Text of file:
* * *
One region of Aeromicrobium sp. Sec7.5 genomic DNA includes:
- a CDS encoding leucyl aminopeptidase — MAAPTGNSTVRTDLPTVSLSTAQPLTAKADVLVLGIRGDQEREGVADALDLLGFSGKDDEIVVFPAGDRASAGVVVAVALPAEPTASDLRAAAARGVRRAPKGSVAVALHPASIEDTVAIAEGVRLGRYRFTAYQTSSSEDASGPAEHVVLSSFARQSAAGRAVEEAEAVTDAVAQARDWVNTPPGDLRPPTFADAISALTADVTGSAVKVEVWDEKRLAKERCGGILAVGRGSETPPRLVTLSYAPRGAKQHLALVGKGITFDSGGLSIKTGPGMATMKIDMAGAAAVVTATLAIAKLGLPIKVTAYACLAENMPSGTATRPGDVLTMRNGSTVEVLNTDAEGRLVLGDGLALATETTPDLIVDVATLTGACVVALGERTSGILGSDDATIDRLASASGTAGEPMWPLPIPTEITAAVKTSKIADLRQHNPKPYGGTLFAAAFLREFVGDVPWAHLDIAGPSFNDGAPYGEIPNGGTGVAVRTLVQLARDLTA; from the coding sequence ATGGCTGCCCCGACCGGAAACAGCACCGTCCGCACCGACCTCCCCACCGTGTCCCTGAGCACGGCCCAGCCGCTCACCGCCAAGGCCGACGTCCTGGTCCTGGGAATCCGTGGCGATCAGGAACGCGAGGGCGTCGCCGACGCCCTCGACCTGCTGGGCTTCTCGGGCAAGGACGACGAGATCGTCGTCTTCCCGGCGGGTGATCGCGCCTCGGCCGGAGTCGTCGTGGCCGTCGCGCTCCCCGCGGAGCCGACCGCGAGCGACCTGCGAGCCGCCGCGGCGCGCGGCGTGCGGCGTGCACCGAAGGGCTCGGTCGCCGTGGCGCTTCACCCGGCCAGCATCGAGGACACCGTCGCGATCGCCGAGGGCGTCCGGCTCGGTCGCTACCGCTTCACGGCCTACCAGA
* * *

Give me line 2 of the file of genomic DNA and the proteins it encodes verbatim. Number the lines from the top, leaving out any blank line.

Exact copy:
- a CDS encoding leucyl aminopeptidase — MAAPTGNSTVRTDLPTVSLSTAQPLTAKADVLVLGIRGDQEREGVADALDLLGFSGKDDEIVVFPAGDRASAGVVVAVALPAEPTASDLRAAAARGVRRAPKGSVAVALHPASIEDTVAIAEGVRLGRYRFTAYQTSSSEDASGPAEHVVLSSFARQSAAGRAVEEAEAVTDAVAQARDWVNTPPGDLRPPTFADAISALTADVTGSAVKVEVWDEKRLAKERCGGILAVGRGSETPPRLVTLSYAPRGAKQHLALVGKGITFDSGGLSIKTGPGMATMKIDMAGAAAVVTATLAIAKLGLPIKVTAYACLAENMPSGTATRPGDVLTMRNGSTVEVLNTDAEGRLVLGDGLALATETTPDLIVDVATLTGACVVALGERTSGILGSDDATIDRLASASGTAGEPMWPLPIPTEITAAVKTSKIADLRQHNPKPYGGTLFAAAFLREFVGDVPWAHLDIAGPSFNDGAPYGEIPNGGTGVAVRTLVQLARDLTA; from the coding sequence ATGGCTGCCCCGACCGGAAACAGCACCGTCCGCACCGACCTCCCCACCGTGTCCCTGAGCACGGCCCAGCCGCTCACCGCCAAGGCCGACGTCCTGGTCCTGGGAATCCGTGGCGATCAGGAACGCGAGGGCGTCGCCGACGCCCTCGACCTGCTGGGCTTCTCGGGCAAGGACGACGAGATCGTCGTCTTCCCGGCGGGTGATCGCGCCTCGGCCGGAGTCGTCGTGGCCGTCGCGCTCCCCGCGGAGCCGACCGCGAGCGACCTGCGAGCCGCCGCGGCGCGCGGCGTGCGGCGTGCACCGAAGGGCTCGGTCGCCGTGGCGCTTCACCCGGCCAGCATCGAGGACACCGTCGCGATCGCCGAGGGCGTCCGGCTCGGTCGCTACCGCTTCACGGCCTACCAGA